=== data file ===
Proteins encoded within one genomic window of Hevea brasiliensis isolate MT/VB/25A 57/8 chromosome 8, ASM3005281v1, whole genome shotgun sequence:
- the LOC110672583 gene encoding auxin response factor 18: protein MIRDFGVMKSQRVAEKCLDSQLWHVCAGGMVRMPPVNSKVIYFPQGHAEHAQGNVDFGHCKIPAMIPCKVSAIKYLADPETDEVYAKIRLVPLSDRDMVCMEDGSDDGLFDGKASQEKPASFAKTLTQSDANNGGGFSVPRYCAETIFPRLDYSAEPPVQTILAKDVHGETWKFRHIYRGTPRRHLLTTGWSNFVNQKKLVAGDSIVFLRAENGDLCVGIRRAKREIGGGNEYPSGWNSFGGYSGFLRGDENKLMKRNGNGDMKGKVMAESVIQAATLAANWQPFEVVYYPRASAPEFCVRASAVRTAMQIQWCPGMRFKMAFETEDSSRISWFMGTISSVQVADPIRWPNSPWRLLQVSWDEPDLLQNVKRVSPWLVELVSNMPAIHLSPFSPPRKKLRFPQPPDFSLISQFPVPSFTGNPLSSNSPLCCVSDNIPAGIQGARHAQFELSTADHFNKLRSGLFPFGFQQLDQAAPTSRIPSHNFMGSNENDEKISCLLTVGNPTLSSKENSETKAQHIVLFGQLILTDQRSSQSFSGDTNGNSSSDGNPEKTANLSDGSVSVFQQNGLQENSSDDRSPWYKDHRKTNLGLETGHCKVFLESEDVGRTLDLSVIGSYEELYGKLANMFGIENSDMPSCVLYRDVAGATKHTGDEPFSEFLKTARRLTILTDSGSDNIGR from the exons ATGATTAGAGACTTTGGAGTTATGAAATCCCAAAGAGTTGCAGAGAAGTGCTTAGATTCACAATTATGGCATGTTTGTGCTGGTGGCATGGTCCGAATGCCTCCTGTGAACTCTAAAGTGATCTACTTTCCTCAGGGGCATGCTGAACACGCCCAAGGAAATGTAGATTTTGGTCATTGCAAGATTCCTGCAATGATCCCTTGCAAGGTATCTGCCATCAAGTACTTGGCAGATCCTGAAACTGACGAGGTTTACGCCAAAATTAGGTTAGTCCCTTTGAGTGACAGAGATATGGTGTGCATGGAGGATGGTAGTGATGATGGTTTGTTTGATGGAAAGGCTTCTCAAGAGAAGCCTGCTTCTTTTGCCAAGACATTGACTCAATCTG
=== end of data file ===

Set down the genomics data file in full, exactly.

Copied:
Proteins encoded within one genomic window of Hevea brasiliensis isolate MT/VB/25A 57/8 chromosome 8, ASM3005281v1, whole genome shotgun sequence:
- the LOC110672583 gene encoding auxin response factor 18: protein MIRDFGVMKSQRVAEKCLDSQLWHVCAGGMVRMPPVNSKVIYFPQGHAEHAQGNVDFGHCKIPAMIPCKVSAIKYLADPETDEVYAKIRLVPLSDRDMVCMEDGSDDGLFDGKASQEKPASFAKTLTQSDANNGGGFSVPRYCAETIFPRLDYSAEPPVQTILAKDVHGETWKFRHIYRGTPRRHLLTTGWSNFVNQKKLVAGDSIVFLRAENGDLCVGIRRAKREIGGGNEYPSGWNSFGGYSGFLRGDENKLMKRNGNGDMKGKVMAESVIQAATLAANWQPFEVVYYPRASAPEFCVRASAVRTAMQIQWCPGMRFKMAFETEDSSRISWFMGTISSVQVADPIRWPNSPWRLLQVSWDEPDLLQNVKRVSPWLVELVSNMPAIHLSPFSPPRKKLRFPQPPDFSLISQFPVPSFTGNPLSSNSPLCCVSDNIPAGIQGARHAQFELSTADHFNKLRSGLFPFGFQQLDQAAPTSRIPSHNFMGSNENDEKISCLLTVGNPTLSSKENSETKAQHIVLFGQLILTDQRSSQSFSGDTNGNSSSDGNPEKTANLSDGSVSVFQQNGLQENSSDDRSPWYKDHRKTNLGLETGHCKVFLESEDVGRTLDLSVIGSYEELYGKLANMFGIENSDMPSCVLYRDVAGATKHTGDEPFSEFLKTARRLTILTDSGSDNIGR from the exons ATGATTAGAGACTTTGGAGTTATGAAATCCCAAAGAGTTGCAGAGAAGTGCTTAGATTCACAATTATGGCATGTTTGTGCTGGTGGCATGGTCCGAATGCCTCCTGTGAACTCTAAAGTGATCTACTTTCCTCAGGGGCATGCTGAACACGCCCAAGGAAATGTAGATTTTGGTCATTGCAAGATTCCTGCAATGATCCCTTGCAAGGTATCTGCCATCAAGTACTTGGCAGATCCTGAAACTGACGAGGTTTACGCCAAAATTAGGTTAGTCCCTTTGAGTGACAGAGATATGGTGTGCATGGAGGATGGTAGTGATGATGGTTTGTTTGATGGAAAGGCTTCTCAAGAGAAGCCTGCTTCTTTTGCCAAGACATTGACTCAATCTG